The Rx: “If you are on the same path for example in a park and are going for a jog, go around the person that is in front of you (give it a six feet radius), and keep jogging or walking,” Dr. Zapata urges. “No one wants someone to breathe heavily on them during this time.”
Remember back in preschool when you learned the importance of taking turns? Well, this is a good time to utilize that skill. “For example, if someone is at an aisle at a supermarket and is picking a food item, wait until they are done to go near that aisle (can wait patiently six feet apart),” Dr. Zapata suggests. “Of course this requires consideration on both ends.”
The Rx: Many markets and doctors’ offices are placing stickers on the ground that note where to stand; follow them. This goes for elevators also. Some buildings will only allow two people into one car per time; this is for your own safety.
While the water inside of a drinking fountain or communal water dispenser is safe to drink, experts point out that given the fact that a number of mouths and noses come into close contact with the tap, you should probably avoid them. Also, to get water out of a fountain or dispenser you usually have to come into contact with a button or lever—which means other people have likely touched it too.
The Rx: To be safe, you might want to bring a bottle of water with you instead.
In a blog post that has since gone viral, Erin S. Bromage, Ph.D., Associate Professor of Biology at the University of Massachusetts Dartmouth reveals some of the riskiest situations for COVID-19 infection. Due to the fact that bathrooms are generally some of the germiest spots, they made the list. “Bathrooms have a lot of high touch surfaces, door handles, faucets, stall doors. So fomite transfer risk in this environment can be high,” he explains.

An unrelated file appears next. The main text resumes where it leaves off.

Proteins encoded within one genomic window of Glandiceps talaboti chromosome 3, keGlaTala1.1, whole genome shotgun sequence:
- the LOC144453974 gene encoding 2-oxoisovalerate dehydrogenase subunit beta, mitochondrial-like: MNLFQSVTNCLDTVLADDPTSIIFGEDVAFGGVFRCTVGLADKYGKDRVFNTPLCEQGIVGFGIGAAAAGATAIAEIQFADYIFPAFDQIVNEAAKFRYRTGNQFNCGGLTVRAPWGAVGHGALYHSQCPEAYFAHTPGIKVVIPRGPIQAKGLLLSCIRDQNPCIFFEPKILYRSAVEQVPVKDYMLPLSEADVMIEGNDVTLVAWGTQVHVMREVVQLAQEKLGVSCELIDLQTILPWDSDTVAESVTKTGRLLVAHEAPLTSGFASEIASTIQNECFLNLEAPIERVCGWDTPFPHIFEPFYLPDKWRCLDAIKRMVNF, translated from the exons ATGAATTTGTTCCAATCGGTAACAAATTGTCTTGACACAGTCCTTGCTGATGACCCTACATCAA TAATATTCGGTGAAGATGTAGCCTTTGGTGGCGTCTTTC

The Rx: While it is still unclear whether infectious material can be released in feces, “we do know that toilet flushing does aerosolize many droplets,” he points out. “Treat public bathrooms with extra caution (surface and air), until we know more about the risk.”
One of the most important messages of Dr. Bromage’s blog post has to do with airflow. He points to research finding that an overwhelming majority of the cases examined via contact tracing around the world, only a single outbreak was reported from an outdoor event—and this has to do with airflow. “Indoor spaces, with limited air exchange or recycled air and lots of people, are concerning from a transmission standpoint,” he explains.
The Rx: While social distancing suggestions—standing 6 feet apart—are effective in preventing transmission in open air spaces, all bets are off when you are indoors. “If I am outside, and I walk past someone, remember it is ‘dose and time’ needed for infection,” he points out. “You would have to be in their airstream for 5+ minutes for a chance of infection.” However, if you are in a poorly ventilated space with recycled air, infection will occur much more quickly.
When you are at the grocery store or any other common indoor space, avoid taking your time. Dr. Bromage points out that there are various factors you need to take into consideration when assessing the risk of infection (via respiration). These include the volume of the air space, the number of people in the space, and how long people are spending in the space.